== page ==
910 J Street #1, San Diego
A funny thing happened on the way to the opera. Hank and I had headed downtown for some lunch. But he couldn't find a parking spot. Dropped me off by the Sandford Hotel at Fifth and A. That's when I spot this place. New! French! Ópera, Patisseries Fines. Can't be too much beyond my budget, up here. I step right across Fifth into a, wow, pistachio-green room. Pistachio-green walls and ceiling, and a black marble floor. That new-with-old thing is everywhere. Track lighting surrounds a great antique chandelier, and cute modernish metal tables and chairs border red velvet furniture that looks as if, maybe, Louis XV could have sat here. Louis Cans, as we said in French class.
Classy is what it is, with all sorts and shapes of breads on display, bottles of olive oil, food art on the walls, and, in the one big glass-and-steel display cabinet that runs half the length of the room, the most exquisite pastries and chocolate and Lord knows what other kinds of cookies you've ever seen, in this life, anyway. They're talking directly to me. Help us! Get us out of here!
I force myself to look at the markerboard menus above. French pizzas -- small square ones -- ciabatta, that rough-bread sandwich deal, quiches, and oh yes: croques, melted-cheese sandwiches with ham and eggs.
But I've decided I've got to start with the breakfast thing. Because -- oh yeah -- there in the display case, they have their home-baked croissant stuffed with chocolate. I ask this real-life Parisian gal Gabrielle for that ($2.25) and a medium coffee ($1.75, no refills). Keep me going while I watch out for Hank. Man. You can tell they make their own croissants. Soft, buttery. The chocolate is strong. No better way to start the day.
So I'm sitting here, watching crazy-coiffed babes stream up from the Paul Mitchell hair school when hey! Talk of beauties and the beast: Here's Hank.
"Walked miles. I'm pooped," he croaks.
"Don't have a cow, have a croque, dude," I say. "That'll crank you up."
I want both: to check out these French pizzas, but also the croque monsieurs and croque madames, which I love. And to my surprise, Hank doesn't fight me on this. "Fine," he says. "Gimme a croque, m'sieur." He looks up at the board. "I'll take the ham." Except it's not just ham. He's pointing to the Black Forest ham and Gruyère and smoked Gouda cheese and peppered turkey croque ($5.50). Charlotte, a second cute Parisienne, who's behind the counter, sets that croque a-cookin', while Romi, the third gal, puts my square fromage blanc, onion, and bacon pizza into the Blodgett oven. It's on special today at $6.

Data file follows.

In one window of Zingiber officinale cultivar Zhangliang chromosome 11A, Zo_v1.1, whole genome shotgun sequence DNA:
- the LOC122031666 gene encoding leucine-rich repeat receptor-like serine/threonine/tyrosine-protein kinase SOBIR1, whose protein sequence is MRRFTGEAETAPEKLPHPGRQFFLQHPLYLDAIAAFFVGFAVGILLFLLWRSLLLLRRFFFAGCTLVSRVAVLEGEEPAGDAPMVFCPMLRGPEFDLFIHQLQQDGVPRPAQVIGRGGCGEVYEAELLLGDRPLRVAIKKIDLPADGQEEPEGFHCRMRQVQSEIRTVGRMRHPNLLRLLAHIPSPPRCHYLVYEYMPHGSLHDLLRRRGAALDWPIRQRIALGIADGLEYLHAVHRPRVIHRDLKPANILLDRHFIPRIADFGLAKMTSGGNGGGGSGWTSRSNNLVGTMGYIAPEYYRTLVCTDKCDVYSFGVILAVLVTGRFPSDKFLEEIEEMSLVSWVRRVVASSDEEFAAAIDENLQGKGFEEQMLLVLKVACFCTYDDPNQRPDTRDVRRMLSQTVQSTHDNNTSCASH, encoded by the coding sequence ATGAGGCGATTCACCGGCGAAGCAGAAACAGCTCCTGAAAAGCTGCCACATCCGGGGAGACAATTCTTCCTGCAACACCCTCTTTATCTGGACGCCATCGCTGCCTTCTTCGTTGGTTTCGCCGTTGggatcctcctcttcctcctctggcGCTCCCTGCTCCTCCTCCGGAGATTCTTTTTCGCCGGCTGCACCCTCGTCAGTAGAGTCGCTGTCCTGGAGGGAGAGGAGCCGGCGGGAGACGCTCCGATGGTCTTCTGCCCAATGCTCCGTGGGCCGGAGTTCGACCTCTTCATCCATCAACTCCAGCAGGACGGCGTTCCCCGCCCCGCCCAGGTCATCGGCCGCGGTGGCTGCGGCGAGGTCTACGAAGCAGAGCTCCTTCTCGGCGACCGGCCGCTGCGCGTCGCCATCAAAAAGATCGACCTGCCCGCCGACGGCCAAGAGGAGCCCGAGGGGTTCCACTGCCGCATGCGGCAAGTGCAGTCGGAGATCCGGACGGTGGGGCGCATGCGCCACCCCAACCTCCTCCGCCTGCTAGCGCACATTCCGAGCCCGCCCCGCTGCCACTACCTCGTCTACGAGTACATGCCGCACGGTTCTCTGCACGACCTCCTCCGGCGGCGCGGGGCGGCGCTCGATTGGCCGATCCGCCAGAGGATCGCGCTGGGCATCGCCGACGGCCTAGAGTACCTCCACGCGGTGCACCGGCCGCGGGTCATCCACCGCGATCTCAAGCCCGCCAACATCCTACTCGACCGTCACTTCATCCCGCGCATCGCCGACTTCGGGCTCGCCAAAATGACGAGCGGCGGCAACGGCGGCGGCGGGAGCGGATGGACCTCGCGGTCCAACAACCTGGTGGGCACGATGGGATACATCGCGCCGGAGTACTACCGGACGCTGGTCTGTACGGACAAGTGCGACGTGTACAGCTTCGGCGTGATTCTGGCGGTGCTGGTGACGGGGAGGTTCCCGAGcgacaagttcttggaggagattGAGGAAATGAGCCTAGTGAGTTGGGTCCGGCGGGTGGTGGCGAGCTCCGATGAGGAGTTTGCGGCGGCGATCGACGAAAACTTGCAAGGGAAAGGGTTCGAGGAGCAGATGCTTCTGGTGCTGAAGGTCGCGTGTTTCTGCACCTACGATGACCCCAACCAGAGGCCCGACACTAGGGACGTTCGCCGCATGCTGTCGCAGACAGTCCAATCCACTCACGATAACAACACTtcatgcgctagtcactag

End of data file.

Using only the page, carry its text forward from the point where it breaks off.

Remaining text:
It comes out sizzling and dripping with cheeses. Romi rushes it over to the counter. She adds an arugula-type salad, then a dressing, and brings it all out.
I want to not like it. I mean, French pizza? On the other hand, the simple combo of that rich white cheese and the onion and bacon is pretty delicious. Goes with the coffee too.
Thierry, the owner and chef, comes around, seeing how everybody's doing. Turns out he was executive chef at the Ritz-Carlton in San Francisco, L'Orangerie in L.A., and Paradise Point here in San Diego. It was after 9/11, when the business and tourist travel dropped to almost zero, that he had to let go his pastry staff and outsource for desserts.
Then he let himself go.
"I found there was a real gap in the market. What was out there wasn't that good." So Thierry, who had also specialized as a pastry chef, started up a wholesale business, based in Kearny Mesa, that now makes pastries for high-end places as far away as Mandalay Bay and the Venetian in Vegas. Wow. Ópera is almost an afterthought.
Andrea, the office-worker gal at the next table, says her six-buck prosciutto ciabatta is pretty good stuff. "But I knew it would be good when I first saw this place," she says. "It looked European. I am European, from Romania."
"Here, man, take this." Hank hands me half of his croque. The Gouda covering it is still hot. "Not Gouda-nuff for you?" I ask.
"No, man. Nothin' wrong with it. And cheese ain't the problem. I'm just watching my carbs is all."
Me, on the other hand, I lose control, big time. In addition to my own food, I eat Hank's extra stuff, and then, well, they have all those beautifully sculpted pastries, tea cakes, cheesecakes, chocolate truffles...Gimme some credit: I resist all except, uh, five of the French macaroons. Not the big heavy tooth-cracking coconut macaroons I remember from my childhood. These are delicate, golf-ball-size, almond-based cookies sandwiched around cappuccino, chocolate ganache, pecan-caramel, cinnamon, and raspberry marmalade fillings. Thierry says these exact cookies have been around since 1533, when Italian Catherine de Medici married King Francis II and brought her recipe and chefs with her to France.
They're 65 cents each, so we're talking $3.25.
I bite into the cappuccino flavor. Oh yes. The lightest crunch-through, the slurp of coffee, the moment of mental miasma -- then the guilt.
"Well, the way I look at it," says Thierry, "is it's bad ingredients that damage you. I see myself as a missionary of life. We need to enjoy the moment! Escoffier said, 'Good eating is the real foundation of true happiness.' Uh, try the pecan-caramel. With coffee, perfection."
Sigh. I take a deep breath. Hank shakes his head. I bite in.
I tell you, it's a conspiracy. The French are taking over the world, one sweet tooth at a time. On the other hand, what a way to go.